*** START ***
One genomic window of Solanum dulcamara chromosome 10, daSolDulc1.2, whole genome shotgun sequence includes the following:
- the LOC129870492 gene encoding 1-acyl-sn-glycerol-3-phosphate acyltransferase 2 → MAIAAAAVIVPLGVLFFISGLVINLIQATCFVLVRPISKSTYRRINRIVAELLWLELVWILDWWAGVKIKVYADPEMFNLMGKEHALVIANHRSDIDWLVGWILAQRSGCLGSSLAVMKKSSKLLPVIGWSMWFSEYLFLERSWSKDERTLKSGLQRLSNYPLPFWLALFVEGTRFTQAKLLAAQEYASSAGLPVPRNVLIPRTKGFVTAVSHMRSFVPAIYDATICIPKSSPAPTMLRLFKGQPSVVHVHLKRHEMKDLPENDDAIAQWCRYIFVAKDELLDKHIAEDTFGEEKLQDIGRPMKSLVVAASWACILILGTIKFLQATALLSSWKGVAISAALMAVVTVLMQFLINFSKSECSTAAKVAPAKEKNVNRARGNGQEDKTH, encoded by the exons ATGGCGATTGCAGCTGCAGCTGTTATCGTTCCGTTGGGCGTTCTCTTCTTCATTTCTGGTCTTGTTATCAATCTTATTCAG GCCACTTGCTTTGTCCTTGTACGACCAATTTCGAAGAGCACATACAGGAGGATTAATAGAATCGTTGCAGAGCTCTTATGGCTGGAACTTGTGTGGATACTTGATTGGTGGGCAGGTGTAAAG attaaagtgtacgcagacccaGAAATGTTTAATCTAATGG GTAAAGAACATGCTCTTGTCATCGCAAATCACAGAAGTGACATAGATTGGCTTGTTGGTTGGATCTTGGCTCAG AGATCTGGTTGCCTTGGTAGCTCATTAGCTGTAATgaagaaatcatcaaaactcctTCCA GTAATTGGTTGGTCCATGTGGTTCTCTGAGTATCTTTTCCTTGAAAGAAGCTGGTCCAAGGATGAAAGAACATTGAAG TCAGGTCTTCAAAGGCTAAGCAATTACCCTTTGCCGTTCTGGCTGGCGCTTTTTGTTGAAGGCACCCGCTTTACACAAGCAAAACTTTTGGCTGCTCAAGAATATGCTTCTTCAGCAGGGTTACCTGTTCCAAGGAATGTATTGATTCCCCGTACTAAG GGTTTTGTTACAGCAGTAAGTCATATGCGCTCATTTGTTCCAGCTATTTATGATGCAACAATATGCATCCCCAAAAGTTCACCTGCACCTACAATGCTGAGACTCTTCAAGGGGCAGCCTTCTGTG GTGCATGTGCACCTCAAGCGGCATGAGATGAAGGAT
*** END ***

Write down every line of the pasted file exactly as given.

One genomic window of Solanum dulcamara chromosome 10, daSolDulc1.2, whole genome shotgun sequence includes the following:
- the LOC129870492 gene encoding 1-acyl-sn-glycerol-3-phosphate acyltransferase 2 → MAIAAAAVIVPLGVLFFISGLVINLIQATCFVLVRPISKSTYRRINRIVAELLWLELVWILDWWAGVKIKVYADPEMFNLMGKEHALVIANHRSDIDWLVGWILAQRSGCLGSSLAVMKKSSKLLPVIGWSMWFSEYLFLERSWSKDERTLKSGLQRLSNYPLPFWLALFVEGTRFTQAKLLAAQEYASSAGLPVPRNVLIPRTKGFVTAVSHMRSFVPAIYDATICIPKSSPAPTMLRLFKGQPSVVHVHLKRHEMKDLPENDDAIAQWCRYIFVAKDELLDKHIAEDTFGEEKLQDIGRPMKSLVVAASWACILILGTIKFLQATALLSSWKGVAISAALMAVVTVLMQFLINFSKSECSTAAKVAPAKEKNVNRARGNGQEDKTH, encoded by the exons ATGGCGATTGCAGCTGCAGCTGTTATCGTTCCGTTGGGCGTTCTCTTCTTCATTTCTGGTCTTGTTATCAATCTTATTCAG GCCACTTGCTTTGTCCTTGTACGACCAATTTCGAAGAGCACATACAGGAGGATTAATAGAATCGTTGCAGAGCTCTTATGGCTGGAACTTGTGTGGATACTTGATTGGTGGGCAGGTGTAAAG attaaagtgtacgcagacccaGAAATGTTTAATCTAATGG GTAAAGAACATGCTCTTGTCATCGCAAATCACAGAAGTGACATAGATTGGCTTGTTGGTTGGATCTTGGCTCAG AGATCTGGTTGCCTTGGTAGCTCATTAGCTGTAATgaagaaatcatcaaaactcctTCCA GTAATTGGTTGGTCCATGTGGTTCTCTGAGTATCTTTTCCTTGAAAGAAGCTGGTCCAAGGATGAAAGAACATTGAAG TCAGGTCTTCAAAGGCTAAGCAATTACCCTTTGCCGTTCTGGCTGGCGCTTTTTGTTGAAGGCACCCGCTTTACACAAGCAAAACTTTTGGCTGCTCAAGAATATGCTTCTTCAGCAGGGTTACCTGTTCCAAGGAATGTATTGATTCCCCGTACTAAG GGTTTTGTTACAGCAGTAAGTCATATGCGCTCATTTGTTCCAGCTATTTATGATGCAACAATATGCATCCCCAAAAGTTCACCTGCACCTACAATGCTGAGACTCTTCAAGGGGCAGCCTTCTGTG GTGCATGTGCACCTCAAGCGGCATGAGATGAAGGAT